- Was there a particular event or time that you recognized that filmmaking is your way of telling stories?
There wasn’t any particular event, but as with all directions in life, I came to this point via the culmination of all my life events.
- Do you think it is essential to go to a film institute in order to become a successful filmmaker?
No, it’s definitely not essential but it’s a great way to obtain the knowledge necessary to do so. It certainly helps to know the rules before one can break them.
- Is it harder to get started or to keep going? What was the particular thing that you had to conquer to do either?
It’s hard to get started but once I do, it all just flows together.
- What was the most important lesson you had to learn that has had a positive effect on your film? How did that lesson happen?
I had to learn how to take different perspectives. This skill is something I am still developing.
- What were the production realities from casting through editing that you had to accommodate? How did you navigate those compromises or surprises and still end up with a cohesive film?
Time management is difficult during a project. I accommodated by not sleeping.
- What was the hardest artistic choice you made in the making of a film, at any stage in production?
Personally, I thought every step of the way had a difficult artistic choice because there are never really any correct choices.
- You are a collaborator. How have you discovered members of your team and how do you keep the relationship with them strong?
I discovered my team through random life events. Most people we encounter can bring value into our lives. I was fortunate enough to meet the ones who share a mutual respect and passion for filmmaking. Our mutual objective keeps our relationship strong.
- What do audiences want? And is it the filmmaker’s role to worry about that?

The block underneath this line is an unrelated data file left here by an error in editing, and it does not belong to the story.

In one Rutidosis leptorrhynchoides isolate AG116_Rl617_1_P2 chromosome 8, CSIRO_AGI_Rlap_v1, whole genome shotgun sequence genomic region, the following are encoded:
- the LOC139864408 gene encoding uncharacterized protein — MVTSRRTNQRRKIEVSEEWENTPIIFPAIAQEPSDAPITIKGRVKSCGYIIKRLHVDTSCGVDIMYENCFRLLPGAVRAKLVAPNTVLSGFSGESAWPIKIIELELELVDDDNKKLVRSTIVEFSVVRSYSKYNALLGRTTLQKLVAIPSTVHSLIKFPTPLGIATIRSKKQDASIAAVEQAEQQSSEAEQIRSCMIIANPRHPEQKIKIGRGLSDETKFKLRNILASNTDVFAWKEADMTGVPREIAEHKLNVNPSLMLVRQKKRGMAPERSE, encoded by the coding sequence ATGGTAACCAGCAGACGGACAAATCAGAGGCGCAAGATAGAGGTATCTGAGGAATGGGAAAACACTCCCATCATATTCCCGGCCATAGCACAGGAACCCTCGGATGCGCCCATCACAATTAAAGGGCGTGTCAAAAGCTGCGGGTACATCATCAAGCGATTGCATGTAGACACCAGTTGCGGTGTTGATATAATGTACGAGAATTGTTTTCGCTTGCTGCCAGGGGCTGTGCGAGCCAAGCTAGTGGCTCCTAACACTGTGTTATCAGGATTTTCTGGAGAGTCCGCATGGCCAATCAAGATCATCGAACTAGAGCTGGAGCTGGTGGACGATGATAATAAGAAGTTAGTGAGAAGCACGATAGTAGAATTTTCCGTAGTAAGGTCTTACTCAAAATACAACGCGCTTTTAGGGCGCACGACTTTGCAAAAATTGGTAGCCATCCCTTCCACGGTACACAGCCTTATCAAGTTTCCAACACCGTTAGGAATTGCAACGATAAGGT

Audiences want to think just the right amount. The filmmaker should identify the target audience and understand them.
- What role have film festivals played in your life so far? Why are they necessary? How do you get the most out of them?
Film festivals are just a great way to bring like-minded people together. They’ve played a vital role in my life by helping me build a strong network of film lovers whom I can share ideas and grow with.
- Do you believe that a filmmaker should be original and fresh or he/she should stick to classic but safe cinema style?
I believe that innovation is the most important part about filmmaking. Anything that lacks originality will eventually be automated.
- What qualities or attributes do you look for in people you are looking to employ or work with?
The most important qualities I look for are open-mindedness and adaptability. I enjoy working with people who are able to think creatively and share ideas while being able to quickly deal with changing situations.
- Would you recommend writers think like a producer when writing their script? Or, just write with reckless abandon and then worry about the cost, or whatever, after they’ve grabbed a producer’s attention.
Write what you want. Compromise later if absolutely necessary.
- How involved in the writing of a project do you get? Are you more involved in the initial development?
Although collaboration with teammates is important, I’m an independent filmmaker; I have to be in charge of every process of the development.
- If you had an unlimited budget at your disposal, what would be your dream production project?
I have many different dream projects I would like to pursue one day.
- What does the future of film look like?
Personally, I am eager to be surprised by what innovations come next so I try not to predict the future. Perhaps film will become a multi sensory experience with EEG signals triggering different sensory parts of the brain, enabling people to not only see and hear but also smell and feel what the characters feel as well. Perhaps films will all become virtual reality and we will walk amongst the characters in 3D scenes. Perhaps everything will stay the same. I just hope it’s not the latter.